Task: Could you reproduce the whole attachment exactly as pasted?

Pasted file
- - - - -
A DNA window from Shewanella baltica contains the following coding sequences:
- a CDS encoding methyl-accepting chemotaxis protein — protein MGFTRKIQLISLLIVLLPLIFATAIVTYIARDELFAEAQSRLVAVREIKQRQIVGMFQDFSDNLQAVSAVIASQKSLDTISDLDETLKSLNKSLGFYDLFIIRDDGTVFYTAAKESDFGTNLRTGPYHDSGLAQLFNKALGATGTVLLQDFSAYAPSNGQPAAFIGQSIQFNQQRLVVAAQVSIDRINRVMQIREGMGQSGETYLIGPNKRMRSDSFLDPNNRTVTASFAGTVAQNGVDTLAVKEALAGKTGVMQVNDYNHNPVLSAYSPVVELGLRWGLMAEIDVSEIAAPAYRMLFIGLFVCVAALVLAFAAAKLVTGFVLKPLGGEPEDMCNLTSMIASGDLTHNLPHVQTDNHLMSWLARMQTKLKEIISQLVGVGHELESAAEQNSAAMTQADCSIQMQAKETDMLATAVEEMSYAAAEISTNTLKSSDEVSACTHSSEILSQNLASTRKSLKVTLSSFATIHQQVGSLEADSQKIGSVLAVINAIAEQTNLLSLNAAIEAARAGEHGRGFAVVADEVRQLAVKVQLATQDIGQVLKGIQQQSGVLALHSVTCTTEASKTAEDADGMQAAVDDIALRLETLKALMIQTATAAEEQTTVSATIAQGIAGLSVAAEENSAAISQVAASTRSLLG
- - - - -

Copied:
A DNA window from Shewanella baltica contains the following coding sequences:
- a CDS encoding methyl-accepting chemotaxis protein — protein MGFTRKIQLISLLIVLLPLIFATAIVTYIARDELFAEAQSRLVAVREIKQRQIVGMFQDFSDNLQAVSAVIASQKSLDTISDLDETLKSLNKSLGFYDLFIIRDDGTVFYTAAKESDFGTNLRTGPYHDSGLAQLFNKALGATGTVLLQDFSAYAPSNGQPAAFIGQSIQFNQQRLVVAAQVSIDRINRVMQIREGMGQSGETYLIGPNKRMRSDSFLDPNNRTVTASFAGTVAQNGVDTLAVKEALAGKTGVMQVNDYNHNPVLSAYSPVVELGLRWGLMAEIDVSEIAAPAYRMLFIGLFVCVAALVLAFAAAKLVTGFVLKPLGGEPEDMCNLTSMIASGDLTHNLPHVQTDNHLMSWLARMQTKLKEIISQLVGVGHELESAAEQNSAAMTQADCSIQMQAKETDMLATAVEEMSYAAAEISTNTLKSSDEVSACTHSSEILSQNLASTRKSLKVTLSSFATIHQQVGSLEADSQKIGSVLAVINAIAEQTNLLSLNAAIEAARAGEHGRGFAVVADEVRQLAVKVQLATQDIGQVLKGIQQQSGVLALHSVTCTTEASKTAEDADGMQAAVDDIALRLETLKALMIQTATAAEEQTTVSATIAQGIAGLSVAAEENSAAISQVAASTRSLLG